Archive for February 2018


Single Song Sunday: John Henry
(16 takes on an American myth from bluesfolk to gospelgrass)

February 11th, 2018 — 8:18am


johnhenry


We’re generally cautious about celebrating Black History Month here at Cover Lay Down. Though the earliest roots of modern folk recording and song surely include both the African-American experience and, more murkily, the origin stories of several of the instruments (including the dulcimer and banjo) which form the core of its acoustic array, the world of folk performance itself skews heavily towards caucasian artists, making any address of these roots unfinished without exhaustive exploration of the ways in which these roots have been claimed and shaped by white folks – from Lomax and Seeger to Paul Simon’s infamous Graceland controversy, Jayme Stone’s recent exploration of Gullah and other Caribbean sounds, and beyond.

But there are other ways, too, to celebrate the influence of Black America in the folkways. Today, in our first Single Song Sunday since our 2015 deconstruction of popular live performance encore The Weight, we tug at the roots of a particular story found in a broad panoply of songs: that of John Henry, a larger-than-life African American whose pride and persistence in the face of power and progress have come to represent the American spirit both within and beyond our shores.



john-henry-stampEthnographic evidence compiled by Guy Johnson and Louis Chappel through interviews in the 1920s trace the particulars of well-known folksong hero John Henry to the 1870s, where workers in the West Virginia Mountains dug the biggest tunnel job attempted by man up to that date. And although more recent historians have proposed other digs as more plausible, all share a basic narrative: a single man, the best of many African-American convict laborers in a world still healing after the end of the Civil War, pits himself against the newly-introduced steam drill in a contest of strength and willpower…and wins in the end, though it takes his last breath.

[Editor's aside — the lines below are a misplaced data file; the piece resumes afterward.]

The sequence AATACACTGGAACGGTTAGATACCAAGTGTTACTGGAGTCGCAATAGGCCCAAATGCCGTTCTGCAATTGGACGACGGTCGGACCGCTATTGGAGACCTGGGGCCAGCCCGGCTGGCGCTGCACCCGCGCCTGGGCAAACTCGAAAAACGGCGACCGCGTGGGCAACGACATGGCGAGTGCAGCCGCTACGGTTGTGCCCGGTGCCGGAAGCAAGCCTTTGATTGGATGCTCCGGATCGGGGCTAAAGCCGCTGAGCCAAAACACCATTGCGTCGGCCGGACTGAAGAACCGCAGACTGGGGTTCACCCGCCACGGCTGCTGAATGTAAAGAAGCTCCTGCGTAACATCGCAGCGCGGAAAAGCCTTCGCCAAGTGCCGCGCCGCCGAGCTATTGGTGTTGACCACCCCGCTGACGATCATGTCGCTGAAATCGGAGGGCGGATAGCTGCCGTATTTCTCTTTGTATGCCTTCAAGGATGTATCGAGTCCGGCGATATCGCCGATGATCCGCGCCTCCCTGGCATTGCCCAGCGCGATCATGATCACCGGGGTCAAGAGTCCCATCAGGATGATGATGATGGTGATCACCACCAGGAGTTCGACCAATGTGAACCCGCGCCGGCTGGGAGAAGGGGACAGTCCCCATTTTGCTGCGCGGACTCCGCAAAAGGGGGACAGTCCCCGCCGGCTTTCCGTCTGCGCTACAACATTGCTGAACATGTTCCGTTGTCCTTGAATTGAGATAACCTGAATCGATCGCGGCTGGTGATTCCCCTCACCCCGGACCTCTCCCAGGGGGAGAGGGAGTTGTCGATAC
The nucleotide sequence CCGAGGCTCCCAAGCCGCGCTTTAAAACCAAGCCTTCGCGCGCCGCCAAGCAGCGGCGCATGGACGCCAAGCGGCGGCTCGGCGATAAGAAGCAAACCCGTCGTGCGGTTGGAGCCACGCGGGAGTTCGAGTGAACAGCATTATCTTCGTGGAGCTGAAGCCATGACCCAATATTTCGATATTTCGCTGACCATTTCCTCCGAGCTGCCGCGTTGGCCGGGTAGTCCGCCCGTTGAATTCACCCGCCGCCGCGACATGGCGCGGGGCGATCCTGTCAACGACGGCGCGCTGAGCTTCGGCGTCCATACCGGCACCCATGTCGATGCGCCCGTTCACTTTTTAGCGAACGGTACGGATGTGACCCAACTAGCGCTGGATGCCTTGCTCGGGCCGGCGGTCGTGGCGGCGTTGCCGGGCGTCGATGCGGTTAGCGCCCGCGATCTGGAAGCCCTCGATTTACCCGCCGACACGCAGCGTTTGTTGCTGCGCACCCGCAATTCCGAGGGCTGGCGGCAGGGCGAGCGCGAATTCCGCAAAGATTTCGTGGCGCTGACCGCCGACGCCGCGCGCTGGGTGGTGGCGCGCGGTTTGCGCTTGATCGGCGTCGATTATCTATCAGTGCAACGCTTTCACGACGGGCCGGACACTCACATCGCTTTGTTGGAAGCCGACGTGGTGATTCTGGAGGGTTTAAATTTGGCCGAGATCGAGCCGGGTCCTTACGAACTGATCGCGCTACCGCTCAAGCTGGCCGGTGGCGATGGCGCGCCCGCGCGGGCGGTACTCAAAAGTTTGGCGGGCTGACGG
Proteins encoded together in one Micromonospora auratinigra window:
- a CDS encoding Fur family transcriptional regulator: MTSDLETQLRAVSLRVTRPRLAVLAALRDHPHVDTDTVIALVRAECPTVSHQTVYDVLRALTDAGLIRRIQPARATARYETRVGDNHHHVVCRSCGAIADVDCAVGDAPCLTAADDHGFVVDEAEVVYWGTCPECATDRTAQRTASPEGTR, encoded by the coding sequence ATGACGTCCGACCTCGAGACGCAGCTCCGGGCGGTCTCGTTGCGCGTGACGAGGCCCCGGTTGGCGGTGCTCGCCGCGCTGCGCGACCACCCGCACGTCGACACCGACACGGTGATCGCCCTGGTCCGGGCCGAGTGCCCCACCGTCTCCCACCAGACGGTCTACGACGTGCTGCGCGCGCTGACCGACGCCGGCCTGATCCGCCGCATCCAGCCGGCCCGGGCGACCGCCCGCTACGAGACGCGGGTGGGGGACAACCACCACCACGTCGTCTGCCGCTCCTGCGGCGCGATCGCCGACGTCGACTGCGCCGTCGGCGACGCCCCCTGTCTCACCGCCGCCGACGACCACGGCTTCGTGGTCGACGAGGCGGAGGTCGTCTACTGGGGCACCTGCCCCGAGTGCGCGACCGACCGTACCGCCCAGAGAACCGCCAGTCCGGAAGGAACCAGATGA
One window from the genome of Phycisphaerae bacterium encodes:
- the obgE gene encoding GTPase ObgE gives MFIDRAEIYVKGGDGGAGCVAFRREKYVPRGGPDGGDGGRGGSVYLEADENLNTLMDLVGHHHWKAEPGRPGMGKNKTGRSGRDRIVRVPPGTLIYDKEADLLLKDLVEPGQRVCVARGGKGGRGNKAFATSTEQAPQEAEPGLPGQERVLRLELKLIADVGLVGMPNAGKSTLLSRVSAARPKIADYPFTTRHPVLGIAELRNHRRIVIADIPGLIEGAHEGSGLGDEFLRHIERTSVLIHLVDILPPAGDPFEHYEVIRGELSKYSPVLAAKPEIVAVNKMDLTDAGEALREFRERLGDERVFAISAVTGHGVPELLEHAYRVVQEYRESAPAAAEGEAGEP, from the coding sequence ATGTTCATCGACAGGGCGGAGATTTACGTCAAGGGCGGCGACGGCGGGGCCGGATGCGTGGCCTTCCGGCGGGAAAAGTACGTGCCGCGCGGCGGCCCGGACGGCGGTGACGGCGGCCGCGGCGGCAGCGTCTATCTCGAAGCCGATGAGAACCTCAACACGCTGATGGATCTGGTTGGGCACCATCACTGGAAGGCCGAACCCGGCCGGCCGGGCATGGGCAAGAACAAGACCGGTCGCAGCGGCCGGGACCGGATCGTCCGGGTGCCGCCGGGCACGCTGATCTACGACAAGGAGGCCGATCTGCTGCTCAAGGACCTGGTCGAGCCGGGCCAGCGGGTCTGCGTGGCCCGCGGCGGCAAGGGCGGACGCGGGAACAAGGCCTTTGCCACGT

But the story above is no more or less true when Lomax places the the Old John trickster slave narrative at the heart of the song’s perpetual motion, nor when he notes, correctly, the melodic and lyrical similarities to tradtune The Lass Of Roch Royal in many versions of the song performed during his time. And it is certainly no more true than the abstract purpose of the song: to show the triumph of the underdog, of body and spirit through perseverance, and in doing so, iterate and reclaim those values which stir at the core of our identity as Americans.

Our myth comes to us wrapped around truth, in other words. And in the end, what matters isn’t whether it’s real, but whether it’s true. Like Johnny Appleseed and Paul Bunyan, the legend of John Henry lives in our hearts and bones: grounded in the real history of real human beings just a hair larger in life than their peers, conflated to serve the cultural need for heroes symbolic of the particular sort of stubborn pride and determination that moves mountains in the rich panoply of American mythology. Man vs. nature, man vs. technology, man vs. self, and man vs. society collapse into a single story. An American myth, if ever there was one.

And this is how, today, the song serves: as cultural approbation and fatalist’s morality tale, in which we may lose to our machines both political and real, but the indomitable human spirit prevails.

And as long as we are still in struggle, so must the song be sung.


john-henry-51A plethora of songs recast the myth of John Henry. The Ballad of John Henry, for example – a standard in its own right – turns the morality of Henry’s death into a cautionary tale, pushing listeners to guard their life against the urge to spend it for foreman and fate; a “hammer song”, it is generally slow, but not always.

Not all recastings are covers, either. Modern troubadours from Songs:Ohia and Cuff The Duke to Drive-By Truckers and Driftwood Soldier have built from the ground up, applying the storyline to new tunes and lyrics, moving history into their own more immediate surroundings.